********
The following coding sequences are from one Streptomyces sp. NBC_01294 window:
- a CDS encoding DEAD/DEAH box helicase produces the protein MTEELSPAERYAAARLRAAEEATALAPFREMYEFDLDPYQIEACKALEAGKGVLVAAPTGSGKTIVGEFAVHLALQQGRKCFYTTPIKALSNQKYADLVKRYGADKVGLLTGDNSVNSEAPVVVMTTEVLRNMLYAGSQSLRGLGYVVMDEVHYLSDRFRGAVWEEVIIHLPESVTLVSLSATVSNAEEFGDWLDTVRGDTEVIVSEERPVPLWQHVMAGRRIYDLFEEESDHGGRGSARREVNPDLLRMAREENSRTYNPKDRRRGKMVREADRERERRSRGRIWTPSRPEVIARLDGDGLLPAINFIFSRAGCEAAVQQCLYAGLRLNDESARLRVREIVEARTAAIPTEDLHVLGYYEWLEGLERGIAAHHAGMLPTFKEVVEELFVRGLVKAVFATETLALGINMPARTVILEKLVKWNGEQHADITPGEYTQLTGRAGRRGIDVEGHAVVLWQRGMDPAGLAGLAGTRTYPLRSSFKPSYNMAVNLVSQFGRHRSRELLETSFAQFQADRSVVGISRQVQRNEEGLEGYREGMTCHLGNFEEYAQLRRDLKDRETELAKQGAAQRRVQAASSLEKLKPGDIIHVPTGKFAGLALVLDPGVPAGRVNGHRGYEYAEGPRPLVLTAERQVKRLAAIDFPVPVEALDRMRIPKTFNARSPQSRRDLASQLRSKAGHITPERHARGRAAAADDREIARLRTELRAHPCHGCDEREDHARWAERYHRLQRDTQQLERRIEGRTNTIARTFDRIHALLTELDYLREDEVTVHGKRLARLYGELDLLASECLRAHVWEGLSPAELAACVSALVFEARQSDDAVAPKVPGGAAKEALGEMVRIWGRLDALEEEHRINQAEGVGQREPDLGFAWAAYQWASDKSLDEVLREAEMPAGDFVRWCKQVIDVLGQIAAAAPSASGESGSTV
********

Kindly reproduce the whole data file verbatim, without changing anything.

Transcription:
The following coding sequences are from one Streptomyces sp. NBC_01294 window:
- a CDS encoding DEAD/DEAH box helicase produces the protein MTEELSPAERYAAARLRAAEEATALAPFREMYEFDLDPYQIEACKALEAGKGVLVAAPTGSGKTIVGEFAVHLALQQGRKCFYTTPIKALSNQKYADLVKRYGADKVGLLTGDNSVNSEAPVVVMTTEVLRNMLYAGSQSLRGLGYVVMDEVHYLSDRFRGAVWEEVIIHLPESVTLVSLSATVSNAEEFGDWLDTVRGDTEVIVSEERPVPLWQHVMAGRRIYDLFEEESDHGGRGSARREVNPDLLRMAREENSRTYNPKDRRRGKMVREADRERERRSRGRIWTPSRPEVIARLDGDGLLPAINFIFSRAGCEAAVQQCLYAGLRLNDESARLRVREIVEARTAAIPTEDLHVLGYYEWLEGLERGIAAHHAGMLPTFKEVVEELFVRGLVKAVFATETLALGINMPARTVILEKLVKWNGEQHADITPGEYTQLTGRAGRRGIDVEGHAVVLWQRGMDPAGLAGLAGTRTYPLRSSFKPSYNMAVNLVSQFGRHRSRELLETSFAQFQADRSVVGISRQVQRNEEGLEGYREGMTCHLGNFEEYAQLRRDLKDRETELAKQGAAQRRVQAASSLEKLKPGDIIHVPTGKFAGLALVLDPGVPAGRVNGHRGYEYAEGPRPLVLTAERQVKRLAAIDFPVPVEALDRMRIPKTFNARSPQSRRDLASQLRSKAGHITPERHARGRAAAADDREIARLRTELRAHPCHGCDEREDHARWAERYHRLQRDTQQLERRIEGRTNTIARTFDRIHALLTELDYLREDEVTVHGKRLARLYGELDLLASECLRAHVWEGLSPAELAACVSALVFEARQSDDAVAPKVPGGAAKEALGEMVRIWGRLDALEEEHRINQAEGVGQREPDLGFAWAAYQWASDKSLDEVLREAEMPAGDFVRWCKQVIDVLGQIAAAAPSASGESGSTV